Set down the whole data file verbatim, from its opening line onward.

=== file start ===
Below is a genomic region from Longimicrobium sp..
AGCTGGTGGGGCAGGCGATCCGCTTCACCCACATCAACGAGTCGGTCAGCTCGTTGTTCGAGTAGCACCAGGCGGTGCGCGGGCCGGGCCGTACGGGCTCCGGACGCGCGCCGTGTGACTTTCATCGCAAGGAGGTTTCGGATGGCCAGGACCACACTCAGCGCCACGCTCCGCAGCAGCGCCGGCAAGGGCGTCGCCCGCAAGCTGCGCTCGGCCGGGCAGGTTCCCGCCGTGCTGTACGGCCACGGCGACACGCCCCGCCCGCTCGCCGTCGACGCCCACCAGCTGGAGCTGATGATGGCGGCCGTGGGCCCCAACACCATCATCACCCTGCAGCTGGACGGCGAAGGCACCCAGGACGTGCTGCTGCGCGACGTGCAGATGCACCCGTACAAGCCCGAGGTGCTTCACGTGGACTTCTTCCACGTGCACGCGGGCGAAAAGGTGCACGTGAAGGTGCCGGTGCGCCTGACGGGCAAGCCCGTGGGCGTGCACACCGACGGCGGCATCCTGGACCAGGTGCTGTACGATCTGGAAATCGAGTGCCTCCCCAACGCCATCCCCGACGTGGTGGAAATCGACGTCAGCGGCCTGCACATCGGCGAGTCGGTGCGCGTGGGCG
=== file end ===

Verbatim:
Below is a genomic region from Longimicrobium sp..
AGCTGGTGGGGCAGGCGATCCGCTTCACCCACATCAACGAGTCGGTCAGCTCGTTGTTCGAGTAGCACCAGGCGGTGCGCGGGCCGGGCCGTACGGGCTCCGGACGCGCGCCGTGTGACTTTCATCGCAAGGAGGTTTCGGATGGCCAGGACCACACTCAGCGCCACGCTCCGCAGCAGCGCCGGCAAGGGCGTCGCCCGCAAGCTGCGCTCGGCCGGGCAGGTTCCCGCCGTGCTGTACGGCCACGGCGACACGCCCCGCCCGCTCGCCGTCGACGCCCACCAGCTGGAGCTGATGATGGCGGCCGTGGGCCCCAACACCATCATCACCCTGCAGCTGGACGGCGAAGGCACCCAGGACGTGCTGCTGCGCGACGTGCAGATGCACCCGTACAAGCCCGAGGTGCTTCACGTGGACTTCTTCCACGTGCACGCGGGCGAAAAGGTGCACGTGAAGGTGCCGGTGCGCCTGACGGGCAAGCCCGTGGGCGTGCACACCGACGGCGGCATCCTGGACCAGGTGCTGTACGATCTGGAAATCGAGTGCCTCCCCAACGCCATCCCCGACGTGGTGGAAATCGACGTCAGCGGCCTGCACATCGGCGAGTCGGTGCGCGTGGGCG